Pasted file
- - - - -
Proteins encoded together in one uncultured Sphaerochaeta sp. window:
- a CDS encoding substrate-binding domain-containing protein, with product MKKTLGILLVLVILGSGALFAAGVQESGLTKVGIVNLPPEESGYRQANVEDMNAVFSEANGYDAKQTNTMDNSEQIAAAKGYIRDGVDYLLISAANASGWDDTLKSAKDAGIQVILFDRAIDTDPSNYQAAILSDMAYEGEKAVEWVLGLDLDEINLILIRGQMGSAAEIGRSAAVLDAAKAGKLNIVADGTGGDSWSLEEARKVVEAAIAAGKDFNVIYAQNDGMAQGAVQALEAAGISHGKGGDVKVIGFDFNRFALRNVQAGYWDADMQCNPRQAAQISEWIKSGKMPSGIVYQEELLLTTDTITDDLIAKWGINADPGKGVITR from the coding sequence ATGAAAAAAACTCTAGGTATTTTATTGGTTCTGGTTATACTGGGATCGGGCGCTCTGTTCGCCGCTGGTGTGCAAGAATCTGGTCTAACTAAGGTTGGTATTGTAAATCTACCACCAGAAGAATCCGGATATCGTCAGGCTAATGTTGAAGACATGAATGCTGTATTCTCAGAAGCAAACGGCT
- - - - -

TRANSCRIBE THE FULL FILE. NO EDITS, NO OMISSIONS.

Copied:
Proteins encoded together in one uncultured Sphaerochaeta sp. window:
- a CDS encoding substrate-binding domain-containing protein, with product MKKTLGILLVLVILGSGALFAAGVQESGLTKVGIVNLPPEESGYRQANVEDMNAVFSEANGYDAKQTNTMDNSEQIAAAKGYIRDGVDYLLISAANASGWDDTLKSAKDAGIQVILFDRAIDTDPSNYQAAILSDMAYEGEKAVEWVLGLDLDEINLILIRGQMGSAAEIGRSAAVLDAAKAGKLNIVADGTGGDSWSLEEARKVVEAAIAAGKDFNVIYAQNDGMAQGAVQALEAAGISHGKGGDVKVIGFDFNRFALRNVQAGYWDADMQCNPRQAAQISEWIKSGKMPSGIVYQEELLLTTDTITDDLIAKWGINADPGKGVITR from the coding sequence ATGAAAAAAACTCTAGGTATTTTATTGGTTCTGGTTATACTGGGATCGGGCGCTCTGTTCGCCGCTGGTGTGCAAGAATCTGGTCTAACTAAGGTTGGTATTGTAAATCTACCACCAGAAGAATCCGGATATCGTCAGGCTAATGTTGAAGACATGAATGCTGTATTCTCAGAAGCAAACGGCT